A Look at the Differences and Similarities between
The Road Warrior and The Book of Eli,
2 Post-Apocalyptic Cinematic Visions Separated by 29 Years
by Jerry A. Sierra
GOOD SCIENCE FICTION MOVIES have a tendency to conceal deep spiritual themes and environmental concerns between conflicts of violence and human drama. The ambitious few reach out to tell us something real and uneasy about who we were when the films were made.
Two very different movies, with almost 3 decades of technological evolutionary progression and sociopolitical digression between them, offer us the classic lone warrior wondering through a post-apocalyptic wasteland in which humanity’s future looks bleak. In each case this lone warrior eventually kills a bunch of people and helps save the future of mankind.
Both The Road Warrior (1981) and The Book of Eli (2010) feature civilization destroyed by cataclysmic war and humanity reduced to pre-civilized survival-of-the-fittest. In one film, gasoline represents not just technology but man’s spirit – a necessity for the survival of humanity. In the other, that all important element is the bible.
These movies are different from other sci-fi fare released since, and a look at their differences and similarities may give us a hint about a future we may not be able to avoid. Both display the values, concerns and attitudes on the minds of typical moviegoers (and voters) at the time; the gas shortage of the mid-to-late 1970s, and the turn towards conservative politics and evangelical reasoning after the presidency of Ronald Reagan.
In each case the “savior” is an alienated outsider, a skilled (Christ-like) warrior who appears for this task and disappears once the task is completed.
And yet, on some level, the films in question couldn’t be more different; The Road Warrior is a fast and furious action yarn with big ideas, few words and big explosions; and THE BOOK OF ELI is a moody, methodically paced and meticulously visual drama, with big ideas, few words and big explosions.
As a “double feature,” these films take us right into the heart of what plagues humanity; a lack of humane behavior.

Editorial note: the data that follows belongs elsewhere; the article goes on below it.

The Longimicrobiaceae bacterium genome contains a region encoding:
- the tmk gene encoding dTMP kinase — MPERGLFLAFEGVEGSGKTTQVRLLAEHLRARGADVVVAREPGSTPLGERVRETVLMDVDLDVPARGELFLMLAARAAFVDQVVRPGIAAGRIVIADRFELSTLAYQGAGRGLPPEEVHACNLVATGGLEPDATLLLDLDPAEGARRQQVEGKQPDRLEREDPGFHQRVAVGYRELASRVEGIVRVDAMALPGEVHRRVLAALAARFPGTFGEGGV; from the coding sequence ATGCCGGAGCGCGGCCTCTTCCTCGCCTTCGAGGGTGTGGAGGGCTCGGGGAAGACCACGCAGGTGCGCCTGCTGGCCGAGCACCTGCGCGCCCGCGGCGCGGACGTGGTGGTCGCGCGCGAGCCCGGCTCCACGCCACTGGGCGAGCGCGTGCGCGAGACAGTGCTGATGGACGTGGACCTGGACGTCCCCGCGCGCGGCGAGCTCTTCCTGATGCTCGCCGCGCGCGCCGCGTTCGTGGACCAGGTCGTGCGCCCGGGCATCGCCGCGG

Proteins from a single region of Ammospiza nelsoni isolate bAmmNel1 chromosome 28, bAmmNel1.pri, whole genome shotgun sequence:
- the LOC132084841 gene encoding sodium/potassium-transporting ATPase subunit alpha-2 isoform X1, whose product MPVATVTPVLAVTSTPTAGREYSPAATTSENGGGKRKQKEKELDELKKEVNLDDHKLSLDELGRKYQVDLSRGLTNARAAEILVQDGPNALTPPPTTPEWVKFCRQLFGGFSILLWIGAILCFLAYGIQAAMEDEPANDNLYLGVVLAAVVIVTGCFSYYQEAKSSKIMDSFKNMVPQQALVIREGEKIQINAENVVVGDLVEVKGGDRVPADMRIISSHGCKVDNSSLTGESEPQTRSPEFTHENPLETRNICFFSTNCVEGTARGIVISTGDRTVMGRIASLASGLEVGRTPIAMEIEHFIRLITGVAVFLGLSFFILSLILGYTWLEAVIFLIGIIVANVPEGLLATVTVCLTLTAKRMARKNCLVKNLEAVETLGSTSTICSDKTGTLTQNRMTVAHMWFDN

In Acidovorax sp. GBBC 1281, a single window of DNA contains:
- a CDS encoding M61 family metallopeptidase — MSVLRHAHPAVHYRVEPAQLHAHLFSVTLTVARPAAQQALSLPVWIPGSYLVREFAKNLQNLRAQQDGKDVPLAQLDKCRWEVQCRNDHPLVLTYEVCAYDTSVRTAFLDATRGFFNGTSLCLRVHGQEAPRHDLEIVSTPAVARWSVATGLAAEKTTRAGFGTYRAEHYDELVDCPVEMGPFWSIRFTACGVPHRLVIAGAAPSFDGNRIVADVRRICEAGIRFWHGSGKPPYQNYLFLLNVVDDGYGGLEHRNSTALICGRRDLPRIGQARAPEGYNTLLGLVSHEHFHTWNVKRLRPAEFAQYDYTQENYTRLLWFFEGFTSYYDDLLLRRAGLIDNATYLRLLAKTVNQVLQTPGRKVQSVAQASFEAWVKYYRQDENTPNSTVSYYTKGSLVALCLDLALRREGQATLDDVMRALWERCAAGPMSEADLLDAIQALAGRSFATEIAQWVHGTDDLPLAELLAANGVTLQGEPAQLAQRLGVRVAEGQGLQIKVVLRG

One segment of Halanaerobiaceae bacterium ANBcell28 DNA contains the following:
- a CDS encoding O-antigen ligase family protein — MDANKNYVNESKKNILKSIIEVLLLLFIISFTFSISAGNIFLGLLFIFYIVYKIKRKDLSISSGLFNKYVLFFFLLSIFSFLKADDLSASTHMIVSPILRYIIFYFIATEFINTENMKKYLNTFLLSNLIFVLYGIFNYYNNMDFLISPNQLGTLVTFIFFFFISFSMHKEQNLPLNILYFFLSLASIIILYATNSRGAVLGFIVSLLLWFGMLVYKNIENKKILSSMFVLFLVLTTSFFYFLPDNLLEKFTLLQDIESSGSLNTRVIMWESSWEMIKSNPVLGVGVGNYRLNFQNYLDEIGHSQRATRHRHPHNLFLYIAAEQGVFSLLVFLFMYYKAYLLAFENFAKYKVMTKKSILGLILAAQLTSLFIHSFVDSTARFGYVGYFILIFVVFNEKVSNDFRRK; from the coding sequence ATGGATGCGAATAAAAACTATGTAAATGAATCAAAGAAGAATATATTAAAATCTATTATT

In her essay “The Imagination of Disaster,” Susan Sontag describes nuclear devastation as “the most ominous of all the notions with which science fiction films deal.” In both our films, “universes become expendable. Worlds become contaminated, burned out, exhausted, obsolete.” Recent films have tried to show us a world devastated by our carelessness and lack of foresight, but don’t come close to placing blame where it’s due… after either of our movies, you’ll know exactly who/what to blame for the state of humanity.
When THE ROAD WARRIOR opened late in 1981, there had been nothing like it before. The few post-apocalyptic films [Day The World Ended (1955), On The Beach (1959), The Omega Man (1971), A Boy and His Dog (1975), Damnation Alley (1977) and others] had rarely articulated such a level of post-nuclear roadway mayhem, destruction and total human degradation. It’s difficult to imagine that the war could have been worse than the aftermath.
Nearly three decades later, The Book of Eli covered the same landscape on the strength of the protagonist’s personal faith in God; Eli has been walking westward for thirty years (practically since The Road Warrior played at the Chinese Theater in Los Angeles) fueled only by an inspirational message from God and his skills as a hunter/killer.
At the time these movies were in theaters, audiences had other sci-fi offerings to choose from. In 1982 you could see John Carpenter's The Thing and Ridley Scott's Blade Runner, both of which have achieved cult status over the years. Star Trek II: The Wrath of Khan (still considered by some fans as the best Star Trek movie) and the original Tron, were also available, as well as a reissue of Star Wars. But all of these together didn’t do as much business as Steven Spielberg’s runaway hit E.T.
In 2010, Inception, Tron Legacy and Iron Man II seemed to be the sci-fi films everyone saw that year.
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